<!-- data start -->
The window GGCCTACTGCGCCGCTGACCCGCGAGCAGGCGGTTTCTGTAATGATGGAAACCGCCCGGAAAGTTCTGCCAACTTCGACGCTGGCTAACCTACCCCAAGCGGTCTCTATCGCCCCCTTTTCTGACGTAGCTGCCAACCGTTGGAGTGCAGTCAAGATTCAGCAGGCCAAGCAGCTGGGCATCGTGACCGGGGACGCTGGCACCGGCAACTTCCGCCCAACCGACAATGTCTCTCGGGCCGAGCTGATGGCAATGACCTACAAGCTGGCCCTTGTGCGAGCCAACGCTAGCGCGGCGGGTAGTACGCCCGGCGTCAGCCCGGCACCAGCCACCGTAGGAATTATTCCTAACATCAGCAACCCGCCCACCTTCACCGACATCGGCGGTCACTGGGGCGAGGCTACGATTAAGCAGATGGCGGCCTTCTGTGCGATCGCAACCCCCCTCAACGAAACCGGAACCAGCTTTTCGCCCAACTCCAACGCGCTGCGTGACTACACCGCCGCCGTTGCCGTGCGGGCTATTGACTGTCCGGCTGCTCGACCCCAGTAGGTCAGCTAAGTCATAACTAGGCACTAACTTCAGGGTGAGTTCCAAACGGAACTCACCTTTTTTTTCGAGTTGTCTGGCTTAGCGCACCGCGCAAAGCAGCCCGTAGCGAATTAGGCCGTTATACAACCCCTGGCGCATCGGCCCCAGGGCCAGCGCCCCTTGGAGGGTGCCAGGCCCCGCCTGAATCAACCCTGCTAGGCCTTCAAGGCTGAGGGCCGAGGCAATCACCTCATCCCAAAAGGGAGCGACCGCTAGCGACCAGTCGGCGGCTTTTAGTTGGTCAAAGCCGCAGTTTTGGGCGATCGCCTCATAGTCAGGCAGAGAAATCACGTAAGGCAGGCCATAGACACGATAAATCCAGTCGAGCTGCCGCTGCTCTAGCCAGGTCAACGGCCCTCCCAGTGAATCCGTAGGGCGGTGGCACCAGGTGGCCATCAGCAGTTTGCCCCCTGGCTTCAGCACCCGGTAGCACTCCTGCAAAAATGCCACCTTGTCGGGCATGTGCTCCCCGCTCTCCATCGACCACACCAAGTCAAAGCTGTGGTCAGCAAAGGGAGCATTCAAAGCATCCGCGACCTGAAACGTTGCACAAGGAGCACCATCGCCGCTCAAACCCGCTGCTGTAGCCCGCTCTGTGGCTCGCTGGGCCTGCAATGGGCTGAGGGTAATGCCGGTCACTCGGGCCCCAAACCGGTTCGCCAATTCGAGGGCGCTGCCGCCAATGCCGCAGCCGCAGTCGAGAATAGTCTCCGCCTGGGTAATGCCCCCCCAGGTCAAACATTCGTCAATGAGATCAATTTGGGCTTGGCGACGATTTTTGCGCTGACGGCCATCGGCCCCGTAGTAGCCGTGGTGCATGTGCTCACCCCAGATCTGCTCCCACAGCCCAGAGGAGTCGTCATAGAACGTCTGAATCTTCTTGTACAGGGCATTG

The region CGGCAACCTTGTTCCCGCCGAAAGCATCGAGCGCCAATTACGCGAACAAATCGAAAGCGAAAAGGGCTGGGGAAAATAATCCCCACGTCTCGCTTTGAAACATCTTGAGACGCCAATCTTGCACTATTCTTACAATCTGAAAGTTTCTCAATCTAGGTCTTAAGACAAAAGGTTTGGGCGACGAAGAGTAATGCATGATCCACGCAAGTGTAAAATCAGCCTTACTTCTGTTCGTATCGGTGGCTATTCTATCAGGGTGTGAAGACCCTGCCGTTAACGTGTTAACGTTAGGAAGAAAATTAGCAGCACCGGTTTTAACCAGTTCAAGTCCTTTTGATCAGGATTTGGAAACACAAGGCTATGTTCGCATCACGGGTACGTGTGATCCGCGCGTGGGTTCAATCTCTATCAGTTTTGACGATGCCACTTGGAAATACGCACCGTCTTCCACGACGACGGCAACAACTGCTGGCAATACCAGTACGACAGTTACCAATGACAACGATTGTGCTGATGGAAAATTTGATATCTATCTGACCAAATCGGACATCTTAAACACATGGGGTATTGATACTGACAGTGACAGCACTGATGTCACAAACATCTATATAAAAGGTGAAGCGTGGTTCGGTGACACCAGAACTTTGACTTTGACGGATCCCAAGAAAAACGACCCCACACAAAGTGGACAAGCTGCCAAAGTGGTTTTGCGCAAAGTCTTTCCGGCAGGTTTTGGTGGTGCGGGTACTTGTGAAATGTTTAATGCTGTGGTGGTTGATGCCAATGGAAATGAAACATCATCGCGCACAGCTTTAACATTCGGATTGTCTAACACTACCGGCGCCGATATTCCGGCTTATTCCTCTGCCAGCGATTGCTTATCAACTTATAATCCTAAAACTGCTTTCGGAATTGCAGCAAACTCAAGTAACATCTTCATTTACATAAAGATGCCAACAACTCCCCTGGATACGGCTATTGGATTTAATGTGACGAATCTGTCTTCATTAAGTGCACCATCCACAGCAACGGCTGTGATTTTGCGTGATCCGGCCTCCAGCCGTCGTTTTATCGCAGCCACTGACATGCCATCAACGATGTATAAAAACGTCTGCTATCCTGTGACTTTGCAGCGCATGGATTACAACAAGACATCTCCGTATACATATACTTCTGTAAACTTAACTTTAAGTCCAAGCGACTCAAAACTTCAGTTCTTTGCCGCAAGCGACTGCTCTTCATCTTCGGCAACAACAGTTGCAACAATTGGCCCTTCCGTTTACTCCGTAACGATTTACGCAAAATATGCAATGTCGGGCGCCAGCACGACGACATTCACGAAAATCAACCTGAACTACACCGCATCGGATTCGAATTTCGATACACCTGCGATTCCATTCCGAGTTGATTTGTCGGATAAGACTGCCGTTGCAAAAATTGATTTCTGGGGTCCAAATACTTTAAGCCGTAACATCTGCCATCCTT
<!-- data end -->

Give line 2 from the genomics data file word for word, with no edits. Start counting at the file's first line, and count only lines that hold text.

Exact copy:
The region CGGCAACCTTGTTCCCGCCGAAAGCATCGAGCGCCAATTACGCGAACAAATCGAAAGCGAAAAGGGCTGGGGAAAATAATCCCCACGTCTCGCTTTGAAACATCTTGAGACGCCAATCTTGCACTATTCTTACAATCTGAAAGTTTCTCAATCTAGGTCTTAAGACAAAAGGTTTGGGCGACGAAGAGTAATGCATGATCCACGCAAGTGTAAAATCAGCCTTACTTCTGTTCGTATCGGTGGCTATTCTATCAGGGTGTGAAGACCCTGCCGTTAACGTGTTAACGTTAGGAAGAAAATTAGCAGCACCGGTTTTAACCAGTTCAAGTCCTTTTGATCAGGATTTGGAAACACAAGGCTATGTTCGCATCACGGGTACGTGTGATCCGCGCGTGGGTTCAATCTCTATCAGTTTTGACGATGCCACTTGGAAATACGCACCGTCTTCCACGACGACGGCAACAACTGCTGGCAATACCAGTACGACAGTTACCAATGACAACGATTGTGCTGATGGAAAATTTGATATCTATCTGACCAAATCGGACATCTTAAACACATGGGGTATTGATACTGACAGTGACAGCACTGATGTCACAAACATCTATATAAAAGGTGAAGCGTGGTTCGGTGACACCAGAACTTTGACTTTGACGGATCCCAAGAAAAACGACCCCACACAAAGTGGACAAGCTGCCAAAGTGGTTTTGCGCAAAGTCTTTCCGGCAGGTTTTGGTGGTGCGGGTACTTGTGAAATGTTTAATGCTGTGGTGGTTGATGCCAATGGAAATGAAACATCATCGCGCACAGCTTTAACATTCGGATTGTCTAACACTACCGGCGCCGATATTCCGGCTTATTCCTCTGCCAGCGATTGCTTATCAACTTATAATCCTAAAACTGCTTTCGGAATTGCAGCAAACTCAAGTAACATCTTCATTTACATAAAGATGCCAACAACTCCCCTGGATACGGCTATTGGATTTAATGTGACGAATCTGTCTTCATTAAGTGCACCATCCACAGCAACGGCTGTGATTTTGCGTGATCCGGCCTCCAGCCGTCGTTTTATCGCAGCCACTGACATGCCATCAACGATGTATAAAAACGTCTGCTATCCTGTGACTTTGCAGCGCATGGATTACAACAAGACATCTCCGTATACATATACTTCTGTAAACTTAACTTTAAGTCCAAGCGACTCAAAACTTCAGTTCTTTGCCGCAAGCGACTGCTCTTCATCTTCGGCAACAACAGTTGCAACAATTGGCCCTTCCGTTTACTCCGTAACGATTTACGCAAAATATGCAATGTCGGGCGCCAGCACGACGACATTCACGAAAATCAACCTGAACTACACCGCATCGGATTCGAATTTCGATACACCTGCGATTCCATTCCGAGTTGATTTGTCGGATAAGACTGCCGTTGCAAAAATTGATTTCTGGGGTCCAAATACTTTAAGCCGTAACATCTGCCATCCTT